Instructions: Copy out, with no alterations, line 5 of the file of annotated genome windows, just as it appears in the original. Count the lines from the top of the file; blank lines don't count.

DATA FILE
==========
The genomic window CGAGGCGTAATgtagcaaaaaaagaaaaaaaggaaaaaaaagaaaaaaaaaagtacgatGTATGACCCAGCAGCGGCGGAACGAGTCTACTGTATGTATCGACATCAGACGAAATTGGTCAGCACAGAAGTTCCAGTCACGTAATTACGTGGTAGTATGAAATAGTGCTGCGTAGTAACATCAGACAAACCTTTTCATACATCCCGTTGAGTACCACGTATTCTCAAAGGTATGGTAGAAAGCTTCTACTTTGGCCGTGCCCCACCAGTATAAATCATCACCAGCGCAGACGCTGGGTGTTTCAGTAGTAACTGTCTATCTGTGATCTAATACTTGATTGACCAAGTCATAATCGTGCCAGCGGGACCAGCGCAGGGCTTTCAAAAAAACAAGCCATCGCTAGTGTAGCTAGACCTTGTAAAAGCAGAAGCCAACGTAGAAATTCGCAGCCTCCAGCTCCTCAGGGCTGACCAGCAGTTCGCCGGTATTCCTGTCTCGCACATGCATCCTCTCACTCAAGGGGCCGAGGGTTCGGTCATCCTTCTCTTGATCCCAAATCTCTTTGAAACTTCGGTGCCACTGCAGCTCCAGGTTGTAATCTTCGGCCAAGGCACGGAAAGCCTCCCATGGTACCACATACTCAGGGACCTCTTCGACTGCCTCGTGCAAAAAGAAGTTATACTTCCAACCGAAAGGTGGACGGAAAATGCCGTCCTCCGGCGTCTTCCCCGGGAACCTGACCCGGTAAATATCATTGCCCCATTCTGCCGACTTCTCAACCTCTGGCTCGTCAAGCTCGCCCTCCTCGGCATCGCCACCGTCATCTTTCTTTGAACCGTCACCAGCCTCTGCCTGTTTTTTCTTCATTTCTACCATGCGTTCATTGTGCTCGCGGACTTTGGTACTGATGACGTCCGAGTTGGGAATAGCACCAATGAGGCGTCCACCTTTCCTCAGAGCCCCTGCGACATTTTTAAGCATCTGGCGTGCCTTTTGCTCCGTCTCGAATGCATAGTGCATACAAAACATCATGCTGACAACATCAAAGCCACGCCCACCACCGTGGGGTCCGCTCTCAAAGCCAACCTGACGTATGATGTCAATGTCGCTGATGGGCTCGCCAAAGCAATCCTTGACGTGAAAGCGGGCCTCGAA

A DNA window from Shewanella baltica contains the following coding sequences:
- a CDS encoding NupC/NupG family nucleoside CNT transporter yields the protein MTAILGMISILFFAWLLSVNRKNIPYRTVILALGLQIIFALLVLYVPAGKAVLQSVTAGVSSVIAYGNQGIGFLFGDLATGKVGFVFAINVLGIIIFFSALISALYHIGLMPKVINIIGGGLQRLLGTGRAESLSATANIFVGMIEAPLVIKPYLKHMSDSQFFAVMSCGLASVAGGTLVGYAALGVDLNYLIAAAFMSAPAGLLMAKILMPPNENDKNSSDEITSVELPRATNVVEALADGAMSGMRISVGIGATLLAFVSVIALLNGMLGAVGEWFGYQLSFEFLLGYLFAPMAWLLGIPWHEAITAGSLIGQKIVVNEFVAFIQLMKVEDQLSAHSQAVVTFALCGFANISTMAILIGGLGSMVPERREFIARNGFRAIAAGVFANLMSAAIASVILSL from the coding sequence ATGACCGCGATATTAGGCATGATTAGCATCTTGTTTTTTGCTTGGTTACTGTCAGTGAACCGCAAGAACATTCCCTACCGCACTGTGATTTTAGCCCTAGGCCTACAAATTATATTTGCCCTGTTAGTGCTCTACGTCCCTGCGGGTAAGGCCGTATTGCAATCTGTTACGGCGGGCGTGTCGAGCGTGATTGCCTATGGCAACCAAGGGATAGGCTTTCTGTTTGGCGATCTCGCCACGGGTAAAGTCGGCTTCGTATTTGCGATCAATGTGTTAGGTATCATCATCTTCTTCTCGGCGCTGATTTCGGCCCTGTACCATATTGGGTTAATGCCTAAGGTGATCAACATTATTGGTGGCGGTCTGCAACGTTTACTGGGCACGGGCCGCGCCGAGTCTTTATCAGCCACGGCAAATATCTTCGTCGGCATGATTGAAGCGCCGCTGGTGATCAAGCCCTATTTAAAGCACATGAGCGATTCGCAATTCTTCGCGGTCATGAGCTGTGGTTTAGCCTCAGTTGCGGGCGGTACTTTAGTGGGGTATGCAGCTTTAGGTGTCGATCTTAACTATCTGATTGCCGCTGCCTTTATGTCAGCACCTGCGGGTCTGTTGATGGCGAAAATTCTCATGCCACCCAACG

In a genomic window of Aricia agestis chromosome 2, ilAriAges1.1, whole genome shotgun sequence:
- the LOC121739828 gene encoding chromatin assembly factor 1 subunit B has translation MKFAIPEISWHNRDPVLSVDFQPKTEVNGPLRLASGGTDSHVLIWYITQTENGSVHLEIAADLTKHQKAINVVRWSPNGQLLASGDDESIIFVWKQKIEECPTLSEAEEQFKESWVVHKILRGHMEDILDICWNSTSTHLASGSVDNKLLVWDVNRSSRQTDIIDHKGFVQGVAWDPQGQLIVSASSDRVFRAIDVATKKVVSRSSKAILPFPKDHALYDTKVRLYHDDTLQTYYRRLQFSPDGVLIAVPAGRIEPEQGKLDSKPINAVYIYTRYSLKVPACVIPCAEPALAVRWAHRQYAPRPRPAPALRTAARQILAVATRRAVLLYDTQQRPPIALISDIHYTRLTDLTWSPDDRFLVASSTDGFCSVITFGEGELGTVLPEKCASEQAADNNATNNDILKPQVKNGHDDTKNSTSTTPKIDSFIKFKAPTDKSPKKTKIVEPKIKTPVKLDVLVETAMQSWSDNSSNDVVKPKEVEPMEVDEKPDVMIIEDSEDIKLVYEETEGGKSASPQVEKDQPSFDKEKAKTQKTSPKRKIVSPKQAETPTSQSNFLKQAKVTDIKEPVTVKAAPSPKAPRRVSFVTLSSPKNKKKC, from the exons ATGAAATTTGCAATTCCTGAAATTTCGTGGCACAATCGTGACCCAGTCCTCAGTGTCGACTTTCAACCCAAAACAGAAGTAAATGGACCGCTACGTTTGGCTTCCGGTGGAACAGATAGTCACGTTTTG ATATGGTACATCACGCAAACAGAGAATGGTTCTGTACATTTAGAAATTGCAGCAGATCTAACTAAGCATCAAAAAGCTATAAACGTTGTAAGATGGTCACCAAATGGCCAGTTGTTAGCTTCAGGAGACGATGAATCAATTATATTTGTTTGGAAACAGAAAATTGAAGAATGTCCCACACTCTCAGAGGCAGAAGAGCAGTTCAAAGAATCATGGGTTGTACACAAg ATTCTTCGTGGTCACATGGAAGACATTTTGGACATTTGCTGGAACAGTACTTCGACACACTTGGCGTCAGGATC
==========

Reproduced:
- the LOC121739828 gene encoding chromatin assembly factor 1 subunit B has translation MKFAIPEISWHNRDPVLSVDFQPKTEVNGPLRLASGGTDSHVLIWYITQTENGSVHLEIAADLTKHQKAINVVRWSPNGQLLASGDDESIIFVWKQKIEECPTLSEAEEQFKESWVVHKILRGHMEDILDICWNSTSTHLASGSVDNKLLVWDVNRSSRQTDIIDHKGFVQGVAWDPQGQLIVSASSDRVFRAIDVATKKVVSRSSKAILPFPKDHALYDTKVRLYHDDTLQTYYRRLQFSPDGVLIAVPAGRIEPEQGKLDSKPINAVYIYTRYSLKVPACVIPCAEPALAVRWAHRQYAPRPRPAPALRTAARQILAVATRRAVLLYDTQQRPPIALISDIHYTRLTDLTWSPDDRFLVASSTDGFCSVITFGEGELGTVLPEKCASEQAADNNATNNDILKPQVKNGHDDTKNSTSTTPKIDSFIKFKAPTDKSPKKTKIVEPKIKTPVKLDVLVETAMQSWSDNSSNDVVKPKEVEPMEVDEKPDVMIIEDSEDIKLVYEETEGGKSASPQVEKDQPSFDKEKAKTQKTSPKRKIVSPKQAETPTSQSNFLKQAKVTDIKEPVTVKAAPSPKAPRRVSFVTLSSPKNKKKC, from the exons ATGAAATTTGCAATTCCTGAAATTTCGTGGCACAATCGTGACCCAGTCCTCAGTGTCGACTTTCAACCCAAAACAGAAGTAAATGGACCGCTACGTTTGGCTTCCGGTGGAACAGATAGTCACGTTTTG ATATGGTACATCACGCAAACAGAGAATGGTTCTGTACATTTAGAAATTGCAGCAGATCTAACTAAGCATCAAAAAGCTATAAACGTTGTAAGATGGTCACCAAATGGCCAGTTGTTAGCTTCAGGAGACGATGAATCAATTATATTTGTTTGGAAACAGAAAATTGAAGAATGTCCCACACTCTCAGAGGCAGAAGAGCAGTTCAAAGAATCATGGGTTGTACACAAg ATTCTTCGTGGTCACATGGAAGACATTTTGGACATTTGCTGGAACAGTACTTCGACACACTTGGCGTCAGGATC